Topics: Customer Delight The inbound methodology is focused on three principles: attract, engage, delight.At its core, the inbound experience is a customer-focused way of doing business that is centered on helping people and solving their problems in the ways they want them to be solved. Marketing and Services drive the “attract” stage that draws customers to your business. Marketing and Sales then “engage” the lead and motivate them to convert. Finally, Sales and Service complete the flywheel by delighting the customer with a great purchase and fantastic customer support.Sounds simple, right?Well, not quite. In a truly successful inbound organization, customer “delight” is everyone’s responsibility — not just those people your customers may come into contact with after buying something from you.The concept of delight — providing a remarkable experience to users that focuses on their needs, interests, and wishes that leaves them so satisfied, they can’t help but go out and sing the praises of your brand — isn’t just limited to customers. Great inbound companies focus on delighting potential and existing customers from their very first interactions with the organization — and you should, too.Start solving for the customer today with these 17 templates. Customer Delight DefinitionCustomer delight is exceeding a customer’s expectations to create a positive customer experience with a product or brand. By going above and beyond to create a memorable customer experience with things like discounts, gifts, promotion, or spontaneous outreach to your customers, you can foster an emotional connection and sense of good-will that will make them more likely to be loyal to your brand long-term.Creating an inbound experience whose goal is both pre- and post-sale customer delight can be a competitive advantage for many businesses because happy customers stick around longer than those who have a neutral or negative experience. Simply put, customer delight is to please your customer. Sounds easy, right? But in the context of business, how do you really please someone?In such a competitive modern business world, you can’t afford not to make your customers happy. It’s easier than ever for your customer to switch using products or services if you don’t meet their expectations, and they can publicly share their negative feedback about their experiences on platforms like social media, Yelp, and Google Reviews. Their expectations are tougher than ever, and their recommendations to family and friends are the difference between your business growing or struggling.In fact, the White House Office of Consumer Affairs found that it costs businesses 6-7x more to attract a new customer than to retain an existing one. But despite that fact, only 7% of consumers say that their service experiences with a company exceed their expectations The writing is on the wall: Successful inbound organizations don’t just focus on attracting qualified visitors, converting them into leads, and closing them into customers. Instead, they aim to provide an all-encompassing remarkable inbound experience for potential and current customers, too.We advocate for doing four things consistently well during the customer’s experience to delight them and keep them coming back:Answering their questionsSolving their problemsHelping them reach their goalsBeing enthusiasticDo you do all four of these things exceptionally well, across every single interaction a person has with your business? These delight moments can range from someone visiting your blog, to someone checking out your website’s pricing page, to chatting with a salesperson, to figuring out how to use your product for the first time, to asking for help using your product, and everything in between.Customer success is all about helping customers see value in your product to help them achieve their goals. So think of customer delight like this: how can you best, most effectively provide value to someone so that they can extract value?Creating a great customer experience means that you’re building trust with people so that they stay loyal to your brand and products for a long time. You build trust with people by consistently making the people you’re here to serve successful. Let’s discuss the four must-haves to delighting and building trust with your customers.How to Delight Your CustomersSolve customers’ problems.Be timely.Be helpful.Help customers succeed.Listen to customer feedback.Be enthusiastic.Be unexpected.Build a community. 1. Solve customers’ (and potential customers’) problems.The first (and perhaps most important) thing your organization needs to do is solve the problems your potential and current customers bring your way. Offering your customers a solution to the problem they face or a way to achieve the goal they’re working towards is, after all, why they’ve come to you in the first place — so don’t leave them hanging. Offer your customers the solutions that most align with their individual wishes, needs, and preferences.The same goes for prospects. Even though they aren’t paying customers just yet, potential customers require that you solve their problems as well. You can use free tools like chatbots and a knowledge base to address this customer segment without making a major financial investment.The reasoning here is multifold and gets back to the golden rule: help people and they’ll help you. If you can prove to your prospects that you’re trustworthy and effective when they’re not yet even paying, they’ll be much more likely to want to do business with your organization down the road. All that goodwill generated pre-sale goes a long way towards easily transforming customers into positive promoters post-sale.2. Be timely.A critical aspect of solving problems is responding to them ASAP when they crop up, so a big component of customer delight is being available and responsive whenever they reach out. Whether the issue is big or small, show your customers that you’re prioritizing them by responding quickly. Even if you can’t solve the issue right away, letting them know that you’re working on it or escalating it will give your customers confidence that you’re their advocate.Adopting a customer relationship management software, or CRM, is a great way to start managing customer interactions. Using a CRM, you can record and log emails, as well as set up reminders to follow up with clients. Tools that are set up for conversational marketing can sync your customer service cases to your CRM. This allows you to keep pace with all customer communications and provide a more delightful customer experience.3. Solve for the present and the future.Solving your prospects’ and customers’ problems is great in the short term, but what will happen next time they encounter a similar problem or are looking to accomplish a related goal? Going beyond just solving peoples’ problem and handing over information helps them deal with similar challenges down the road.Empowering both potential and existing customers with education, making recommendations, and helping them succeed are essential to building an inbound experience at your organization. For example, HubSpot offers an academy program that provides free inbound and product lessons for its customers. The benefits of enabling people to reach their goals and solve their problems instead of just arming them with facts are far-reaching for both your organization and the individual themselves.If your prospects and customers get a constant, positive reminder of your company each time they use your advice and recommendations, your company will become known as a helpful, remarkable organization that customers want to do business with. You can achieve this by writing blog posts, sharing tips on social media, and creating a self-service knowledge base.4. Help customers succeed.Make sure you understand why people are buying your product or service so that you can figure out how to help them succeed. By understanding what people need from a product or service, your team can exceed customer expectations. Creating buyer personas and mapping customer journeys are two effective ways to build this type of focus on customer success. You need to be constantly innovating your products, your processes and the overall customer experience to truly delight people. Innovation can be large-scale, like a new product or a whole new way to get help with your product. It can also be on a smaller scale, like how you train new employees to handle customer questions or the content formats you’re using to help people see value in your product.The other thing you need to be focused on doing well is providing education to people and communicating with people in a way that gets them answers to questions and solutions to problems. You should also be helpful the way your customers want to achieve their goals — whether that’s through multichannel customer service options or a self-service knowledge base.5. Listen to customer feedback.It can be tough to take critical feedback, especially if it’s coming from a customer you’ve built a relationship with. But sometimes the feedback from a customer you’ve known a long time can be the most valuable.So if a customer comes to you with a complaint, or even if they come to you ripping you and your company apart, take a breath, don’t take it personally, and listen closely to what’s behind the complaints. Remember, your customer has likely paid your company a lot of money over the time you’ve worked together, so when things break or go wrong, they want the inconvenience to be understood and acknowledged with empathy — and maybe with a discount or kind note thanking them for their patience.One way to effectively manage difficult feedback is to provide automated software to collect it. Customer feedback software allows you to create and customize surveys that can be linked to the customer’s record in the CRM. This gives your customer service team time to research the customer’s history with your company, and come up with an effective response before reaching back out. 6. Be enthusiastic.Make sure that in every interaction with potential and current customers, your company’s voice is enthusiastic, fun, and welcoming. Precisely what ‘enthusiasm’ and ‘fun’ mean for your organization depends on your particular business and industry, but the take-home message is this: if you want to create an inbound experience that truly delights, don’t be a dictionary — instead, provide a real, warm, personalized, human interaction that respects your user’s time and leaves them happy, satisfied, and educated.7. Be unexpected.If you want your company to stand out from its competitors, then it needs to make a lasting impression on your customers. While your primary goal is to solve the customer’s problem, you can create a memorable experience by giving the customer more than what they initially anticipated. Customers expect to see their needs fulfilled, but are truly delighted when your team goes above-and-beyond in the customer experience. You can do this by personalizing each customer interaction, and ingraining a customer-centric culture within the company. For example, personalization software can be used in emails and on web pages to make content feel like it was designed for an individual user. By creating one-of-a-kind customer experiences, your business has a better chance of improving overall customer loyalty.8. Build a community.People enjoy the feeling of belonging to a community or group. Your company can supplement this positive feeling by creating a user community that benefits your customers. This community can be used as a resource for sharing useful information or act as a medium for users to submit customer reviews. By fostering a space for customers to interact with one another, your business is adding value to the customer experience both before and after the purchase. When considering a purchase, customers primarily trust other customers, so they can use this sponsored community forum to help guide their decisions.Take HubSpot’s community for example, where HubSpotters can post and share questions about different HubSpot products. HubSpotters are great at finding unanticipated uses for certain tools, and often share these discoveries on the forum for other users’ benefit. HubSpot’s engineers love this as well because they use this feedback to guide product development for future add-ons.To learn more, read our ideas for demonstrating customer appreciation. Don’t forget to share this post! AddThis Sharing ButtonsShare to TwitterTwitterShare to FacebookFacebookShare to Email AppEmail AppShare to LinkedInLinkedInShare to MessengerMessengerShare to SlackSlack Originally published Feb 13, 2019 6:02:00 PM, updated February 19 2019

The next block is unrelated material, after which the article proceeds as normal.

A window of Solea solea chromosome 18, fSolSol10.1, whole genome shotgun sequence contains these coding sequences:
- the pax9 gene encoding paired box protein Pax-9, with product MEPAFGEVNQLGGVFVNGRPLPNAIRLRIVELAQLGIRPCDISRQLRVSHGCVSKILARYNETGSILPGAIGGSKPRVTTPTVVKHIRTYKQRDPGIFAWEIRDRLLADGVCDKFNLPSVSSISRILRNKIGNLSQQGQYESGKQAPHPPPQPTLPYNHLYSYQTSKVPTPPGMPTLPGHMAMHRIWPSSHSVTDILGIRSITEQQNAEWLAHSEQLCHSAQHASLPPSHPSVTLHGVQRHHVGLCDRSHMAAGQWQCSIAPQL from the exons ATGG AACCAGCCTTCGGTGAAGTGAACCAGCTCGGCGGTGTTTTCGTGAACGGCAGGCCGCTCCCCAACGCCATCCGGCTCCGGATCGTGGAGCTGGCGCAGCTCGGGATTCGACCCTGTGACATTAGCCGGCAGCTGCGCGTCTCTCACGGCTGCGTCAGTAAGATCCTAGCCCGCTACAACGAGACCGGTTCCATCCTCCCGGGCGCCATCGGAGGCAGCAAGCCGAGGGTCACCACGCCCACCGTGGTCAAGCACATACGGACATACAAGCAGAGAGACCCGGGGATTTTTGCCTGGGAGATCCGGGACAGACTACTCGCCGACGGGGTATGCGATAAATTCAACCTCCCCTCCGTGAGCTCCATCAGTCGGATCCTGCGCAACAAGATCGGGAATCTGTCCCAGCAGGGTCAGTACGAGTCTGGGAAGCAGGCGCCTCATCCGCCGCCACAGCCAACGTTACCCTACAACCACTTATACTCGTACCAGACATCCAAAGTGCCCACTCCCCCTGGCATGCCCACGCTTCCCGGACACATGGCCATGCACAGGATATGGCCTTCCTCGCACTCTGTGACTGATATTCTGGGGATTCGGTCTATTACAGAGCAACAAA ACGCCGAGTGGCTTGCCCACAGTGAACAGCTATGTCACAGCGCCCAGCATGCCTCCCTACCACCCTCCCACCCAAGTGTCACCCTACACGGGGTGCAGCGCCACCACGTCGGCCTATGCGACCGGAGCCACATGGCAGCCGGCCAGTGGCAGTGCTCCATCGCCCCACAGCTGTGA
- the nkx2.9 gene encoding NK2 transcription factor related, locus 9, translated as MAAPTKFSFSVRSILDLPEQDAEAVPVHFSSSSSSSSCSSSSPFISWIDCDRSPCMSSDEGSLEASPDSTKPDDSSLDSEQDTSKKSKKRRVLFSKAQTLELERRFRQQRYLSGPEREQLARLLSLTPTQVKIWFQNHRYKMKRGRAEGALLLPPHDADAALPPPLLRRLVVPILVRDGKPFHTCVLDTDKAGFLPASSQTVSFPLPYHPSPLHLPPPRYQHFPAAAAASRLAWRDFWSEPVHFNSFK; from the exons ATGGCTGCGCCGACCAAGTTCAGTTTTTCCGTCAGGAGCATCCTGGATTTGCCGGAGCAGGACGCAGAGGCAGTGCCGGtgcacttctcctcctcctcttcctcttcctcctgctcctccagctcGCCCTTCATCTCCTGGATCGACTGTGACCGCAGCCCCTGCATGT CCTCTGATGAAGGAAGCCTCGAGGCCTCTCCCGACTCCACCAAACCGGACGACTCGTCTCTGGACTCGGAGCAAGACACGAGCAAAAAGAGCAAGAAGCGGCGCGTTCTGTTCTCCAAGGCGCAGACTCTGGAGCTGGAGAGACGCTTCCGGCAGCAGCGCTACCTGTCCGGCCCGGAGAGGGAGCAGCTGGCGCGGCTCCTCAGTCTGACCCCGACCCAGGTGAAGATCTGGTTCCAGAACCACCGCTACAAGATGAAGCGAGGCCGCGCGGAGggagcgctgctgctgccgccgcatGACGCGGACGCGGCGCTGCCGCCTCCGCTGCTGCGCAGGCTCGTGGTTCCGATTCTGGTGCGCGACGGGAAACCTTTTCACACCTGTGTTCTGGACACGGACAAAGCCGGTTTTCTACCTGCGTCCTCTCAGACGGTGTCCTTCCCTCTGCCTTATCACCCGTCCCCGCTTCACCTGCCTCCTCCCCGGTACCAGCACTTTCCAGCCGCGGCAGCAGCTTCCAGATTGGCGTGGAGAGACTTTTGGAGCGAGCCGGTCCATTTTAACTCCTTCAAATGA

Originally published Nov 7, 2014 2:00:00 PM, updated February 01 2017 Imagine a party where Bono, Drew Houston, Eva Longoria, and 20,000 of your lovably nerdy tech friends show up. Add colorful sheep, some intermittent Wi-Fi issues, and a whole lot of drinking, and you’ve got the Dublin Web Summit, one of the hottest tech and marketing events of its kind.The event is remarkable unto itself, but it’s even more remarkable when you consider that the event grew from 400 attendees just four years ago to 20,000 attendees this year. The conference is growing as fast as the Dublin tech scene — as Barry O’Dowd, Head of Emerging Business for IDA Ireland told us, “there is little doubt that the Web Summit has helped put Ireland’s tech scene on the international stage.”Not all the action happens on stage at the Summit, of course. Local legend states that Uber’s 2011 funding round was finalized in a pub at the Summit, and last year’s top 25 startup winners from the Summit raised over $400M over the past twelve months. We tried interviewing the sheep for comment (they politely declined), so instead we found the most tweetable, shareable insights we could find from many of the speakers and assembled them all into one doc for easy inspiration and motivation.Whether you attended the Summit for the first time this year, watched the live stream, or just heard about it from friends, here’s a SlideShare and a few tweetable takeaways of our favorite insights from our friends in the Emerald Isle, thanks to HubSpot’s Melissa Obleada: Topics: Conferences 1) “Amazing people need a purpose beyond profits.” -@dharmesh (Click to tweet!)2) “Deal with disruption by being the disruptor.” -@andymarkowitz (Click to tweet!)3) “Life is too short for bad software.” -@sweetlew (Click to tweet!) 4) “Great marketing is marketing for people, not at them.” -@robnewlan (Click to tweet!)5) “One of the key triggers, statistically, for shareability is emotional intensity.” -@sarahfwood (Click to tweet!) Don’t forget to share this post! AddThis Sharing ButtonsShare to TwitterTwitterShare to FacebookFacebookShare to Email AppEmail AppShare to LinkedInLinkedInShare to MessengerMessengerShare to SlackSlack